- Workers can collect unemployment benefits even after refusing work or quitting a job, if it's for "good cause."
- The CARES Act expanded these opportunities for Americans in instances related to Covid-19 — for health, safety or child-care reasons, for example.
- Some states may be more lenient than others as they begin reopening their economies, experts said.
The ability to quit or refuse a job and continue getting unemployment benefits has been in play in the era of the coronavirus pandemic.
While workers are able to do this in certain cases even in normal times, a federal relief package enacted in March offers more leeway.
But it could be harder for Americans to refuse job offers and continue tapping unemployment aid in coming weeks and months, as states start reopening their economies more fully, experts said.
Collecting benefits may also be less appealing when enhanced aid runs out next month.
"There is no simple answer," said Stephen Woodbury, an economist at Michigan State University. "The handling of 'quits' — and by extension refusal to return to work when recalled — varies by state."
The question of benefits in instances of quitting or work refusal is playing out amid the worst employment crisis in the U.S. since the Great Depression in the 1930s.
Around 21 million Americans are out of work, according to the Bureau of Labor Statistics. Many millions more are likely unaccounted for.
However, more than 15 million of those workers are furloughed, meaning they expect to be recalled eventually. And 2.5 million Americans went back to work in May.
Generally, people can't get unemployment benefits if they quit or refuse a work offer, experts say. However, they may be eligible if they can show there was "good cause" to refuse suitable work.
Barry White, a spokesman at California's Employment Development Department, which administers unemployment benefits for workers in the state, explained it this way: Good cause exists when a "substantial motivating factor" causing a resignation was "real, substantial, and compelling and would cause a reasonable person who genuinely wants to stay employed to quit under the same circumstances."
Let's say a worker has typical daytime hours, perhaps from 8 a.m. to 4 p.m., and has family care responsibilities in the evenings. The employer demands a shift change to night hours, from 4 p.m. to midnight.
This worker could likely quit and collect unemployment, Woodbury said.
Unsafe work conditions can also be a qualifying factor.
But the worker has a duty to try to "preserve [the] employment relationship" — i.e., hash things out with the their boss — before quitting, White said.
The CARES Act law expanded the range of "good cause" possibilities to include reasons related to Covid-19.
Michigan's Department of Labor and Economic Opportunity lists several qualifying reasons on its website. For example, if a worker:
• is in self-quarantine due to being immuno-compromised. (This may include people over 65 years old, those with certain conditions like cancer, heart disease or diabetes, and with treatments like steroids and chemotherapy);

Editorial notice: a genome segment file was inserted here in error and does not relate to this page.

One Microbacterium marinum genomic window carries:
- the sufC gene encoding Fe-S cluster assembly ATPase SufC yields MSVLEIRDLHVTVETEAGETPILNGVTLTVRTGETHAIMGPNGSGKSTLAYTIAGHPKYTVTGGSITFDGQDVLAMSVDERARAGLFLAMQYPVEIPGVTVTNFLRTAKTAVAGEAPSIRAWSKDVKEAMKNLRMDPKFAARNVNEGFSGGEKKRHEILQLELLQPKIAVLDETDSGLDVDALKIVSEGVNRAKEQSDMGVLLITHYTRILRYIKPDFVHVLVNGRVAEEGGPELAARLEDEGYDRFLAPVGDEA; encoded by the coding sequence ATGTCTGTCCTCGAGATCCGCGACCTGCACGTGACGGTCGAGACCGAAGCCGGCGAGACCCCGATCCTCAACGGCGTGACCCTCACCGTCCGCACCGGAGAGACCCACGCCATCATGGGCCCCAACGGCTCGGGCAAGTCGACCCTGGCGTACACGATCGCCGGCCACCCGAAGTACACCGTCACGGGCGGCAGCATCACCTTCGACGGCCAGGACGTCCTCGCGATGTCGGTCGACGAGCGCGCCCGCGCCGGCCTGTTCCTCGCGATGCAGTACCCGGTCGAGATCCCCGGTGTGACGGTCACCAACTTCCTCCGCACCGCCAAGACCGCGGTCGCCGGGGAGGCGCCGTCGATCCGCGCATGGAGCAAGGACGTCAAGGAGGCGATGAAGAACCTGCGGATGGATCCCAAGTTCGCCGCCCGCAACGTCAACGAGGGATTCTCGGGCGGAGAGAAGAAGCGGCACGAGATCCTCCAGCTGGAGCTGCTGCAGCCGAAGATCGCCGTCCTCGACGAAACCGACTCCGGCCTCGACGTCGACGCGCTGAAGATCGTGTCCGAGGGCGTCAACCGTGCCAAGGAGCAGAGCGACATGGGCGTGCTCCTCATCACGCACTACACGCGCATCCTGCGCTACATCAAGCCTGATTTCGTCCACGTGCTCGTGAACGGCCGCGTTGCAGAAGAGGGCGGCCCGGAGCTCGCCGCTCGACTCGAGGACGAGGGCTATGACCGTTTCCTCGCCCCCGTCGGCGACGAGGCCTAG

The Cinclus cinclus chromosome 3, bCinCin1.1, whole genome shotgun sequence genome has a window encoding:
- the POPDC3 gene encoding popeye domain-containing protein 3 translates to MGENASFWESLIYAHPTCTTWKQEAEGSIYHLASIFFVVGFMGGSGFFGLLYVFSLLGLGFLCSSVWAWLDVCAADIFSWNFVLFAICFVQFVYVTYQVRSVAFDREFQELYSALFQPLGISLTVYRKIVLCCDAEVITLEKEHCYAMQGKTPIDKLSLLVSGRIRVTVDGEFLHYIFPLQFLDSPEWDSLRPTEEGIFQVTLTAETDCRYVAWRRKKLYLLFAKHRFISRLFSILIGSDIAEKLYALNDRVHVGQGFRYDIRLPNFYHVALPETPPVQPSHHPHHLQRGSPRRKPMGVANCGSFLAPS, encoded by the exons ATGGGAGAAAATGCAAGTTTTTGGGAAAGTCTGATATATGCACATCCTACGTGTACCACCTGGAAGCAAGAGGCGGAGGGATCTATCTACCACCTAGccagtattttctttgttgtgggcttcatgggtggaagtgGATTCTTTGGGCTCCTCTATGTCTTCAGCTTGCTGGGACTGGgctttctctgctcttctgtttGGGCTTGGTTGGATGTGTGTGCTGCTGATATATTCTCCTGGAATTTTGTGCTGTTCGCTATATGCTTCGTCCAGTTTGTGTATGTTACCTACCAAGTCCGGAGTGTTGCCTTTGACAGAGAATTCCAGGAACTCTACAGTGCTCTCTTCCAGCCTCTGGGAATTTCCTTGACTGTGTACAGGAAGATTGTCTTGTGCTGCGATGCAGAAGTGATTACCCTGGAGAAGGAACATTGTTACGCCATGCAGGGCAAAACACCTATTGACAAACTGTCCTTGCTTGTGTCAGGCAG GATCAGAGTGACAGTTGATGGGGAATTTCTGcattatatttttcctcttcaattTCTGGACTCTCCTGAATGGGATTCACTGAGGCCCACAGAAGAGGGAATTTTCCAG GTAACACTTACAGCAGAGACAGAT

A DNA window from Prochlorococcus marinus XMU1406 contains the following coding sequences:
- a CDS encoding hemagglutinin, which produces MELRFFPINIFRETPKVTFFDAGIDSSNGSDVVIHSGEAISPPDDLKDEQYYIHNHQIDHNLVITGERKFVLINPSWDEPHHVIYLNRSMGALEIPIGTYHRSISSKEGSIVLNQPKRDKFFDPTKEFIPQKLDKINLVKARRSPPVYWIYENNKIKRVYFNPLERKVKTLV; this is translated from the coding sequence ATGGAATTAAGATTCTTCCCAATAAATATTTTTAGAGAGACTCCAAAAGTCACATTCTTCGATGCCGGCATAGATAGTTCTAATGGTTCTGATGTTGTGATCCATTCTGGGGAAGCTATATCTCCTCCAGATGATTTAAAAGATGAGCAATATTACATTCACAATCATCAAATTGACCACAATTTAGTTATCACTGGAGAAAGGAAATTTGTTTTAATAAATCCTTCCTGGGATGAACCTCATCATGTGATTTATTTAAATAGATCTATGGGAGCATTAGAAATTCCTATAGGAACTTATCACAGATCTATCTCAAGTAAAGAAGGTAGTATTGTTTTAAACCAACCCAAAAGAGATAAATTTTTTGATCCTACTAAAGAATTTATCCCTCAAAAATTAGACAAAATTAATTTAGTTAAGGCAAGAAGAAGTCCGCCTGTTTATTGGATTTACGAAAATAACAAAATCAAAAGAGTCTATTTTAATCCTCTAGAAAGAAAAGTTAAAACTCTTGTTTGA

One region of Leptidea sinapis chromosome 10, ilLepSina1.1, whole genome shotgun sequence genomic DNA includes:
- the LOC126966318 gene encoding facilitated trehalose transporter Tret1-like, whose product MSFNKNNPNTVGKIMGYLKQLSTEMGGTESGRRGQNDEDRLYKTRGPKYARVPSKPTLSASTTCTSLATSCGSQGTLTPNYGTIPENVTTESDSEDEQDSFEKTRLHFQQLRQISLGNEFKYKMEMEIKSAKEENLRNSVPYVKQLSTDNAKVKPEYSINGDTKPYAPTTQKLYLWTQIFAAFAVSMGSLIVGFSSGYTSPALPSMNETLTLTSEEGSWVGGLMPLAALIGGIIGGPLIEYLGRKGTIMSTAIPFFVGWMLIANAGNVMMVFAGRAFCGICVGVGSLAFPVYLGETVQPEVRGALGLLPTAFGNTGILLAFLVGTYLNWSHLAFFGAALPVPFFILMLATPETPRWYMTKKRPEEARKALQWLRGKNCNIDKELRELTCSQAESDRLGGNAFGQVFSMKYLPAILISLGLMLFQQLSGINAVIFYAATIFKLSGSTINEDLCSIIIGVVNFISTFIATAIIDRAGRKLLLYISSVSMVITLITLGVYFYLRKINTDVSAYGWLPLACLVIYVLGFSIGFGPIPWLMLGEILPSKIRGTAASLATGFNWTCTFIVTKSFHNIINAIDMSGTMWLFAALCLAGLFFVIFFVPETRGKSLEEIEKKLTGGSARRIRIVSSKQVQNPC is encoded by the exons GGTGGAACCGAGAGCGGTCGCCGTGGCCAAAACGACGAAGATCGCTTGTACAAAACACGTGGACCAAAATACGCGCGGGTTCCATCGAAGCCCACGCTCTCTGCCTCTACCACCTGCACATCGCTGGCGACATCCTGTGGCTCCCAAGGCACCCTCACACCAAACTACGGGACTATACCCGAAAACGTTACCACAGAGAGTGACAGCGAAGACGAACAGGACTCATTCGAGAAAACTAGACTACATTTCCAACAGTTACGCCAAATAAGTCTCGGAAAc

• has Covid-19 symptoms, came in contact with someone over the past 14 days who tested positive, or is required to care for someone who tested positive;
• is unable to do their job temporarily due to coronavirus-related medical complications; or
• has a family care responsibility without access to an alternative (for example, child care if schools or summer arrangements are closed).
States also generally allow workers to collect benefits if a business hasn't complied with state or federal guidance for safely reopening in their industry, or the worker believes the workplace is unsafe.
Importantly, though, workers can't turn down a job because of general fear of Covid-19 or dislike of their job.
Some experts believe it will be difficult to continue collecting benefits as states reopen their economies.
"If they come to a workplace and say, you're not cleaning or requiring people to wear masks, they may have a good case," said Stephen Wandner, an economist and senior fellow at the National Academy of Social Insurance. "But if you get called back, it'll be hard for you to refuse work."
Some states will likely be stricter than others when it comes to determining eligibility in these scenarios, said Wandner, formerly an actuary at the Labor Department.
States most likely to interpret the rules more narrowly are those that pay benefits to a relatively small share of their unemployed population, he said.
For example, Florida and North Carolina pay jobless benefits to around 11% of their unemployed workers, whereas New Jersey pays them to more than half, according to a report published in January by the W.E. Upjohn Institute for Employment Research.
Collecting benefits after quitting or refusing work without good cause would be considered fraud, according to the U.S. Department of Labor.
This worker would be ineligible for additional benefits, would have to pay back benefits received and would be subject to criminal prosecution, the DOL said.
However, states have limited resources to investigate fraud amid millions of new unemployment claims being filed each week since mid-March. Staff will likely have more bandwidth to investigate fraud as the crisis eases, experts say.
And employers generally have an incentive to report a worker's job refusal. Otherwise, the taxes they pay into a state's unemployment trust fund may increase, according to economists.
Businesses that receive a loan through the Paycheck Protection Program must report such instances in order to have their loan fully forgiven by the federal government.
Workers may feel greater urgency to accept a job offer or remain in the workforce after July 31, when the federal government will stop paying a $600-a-week supplement to state unemployment benefits. If the aid expires as planned, unemployment benefits will generally replace less than half of workers' prior wages.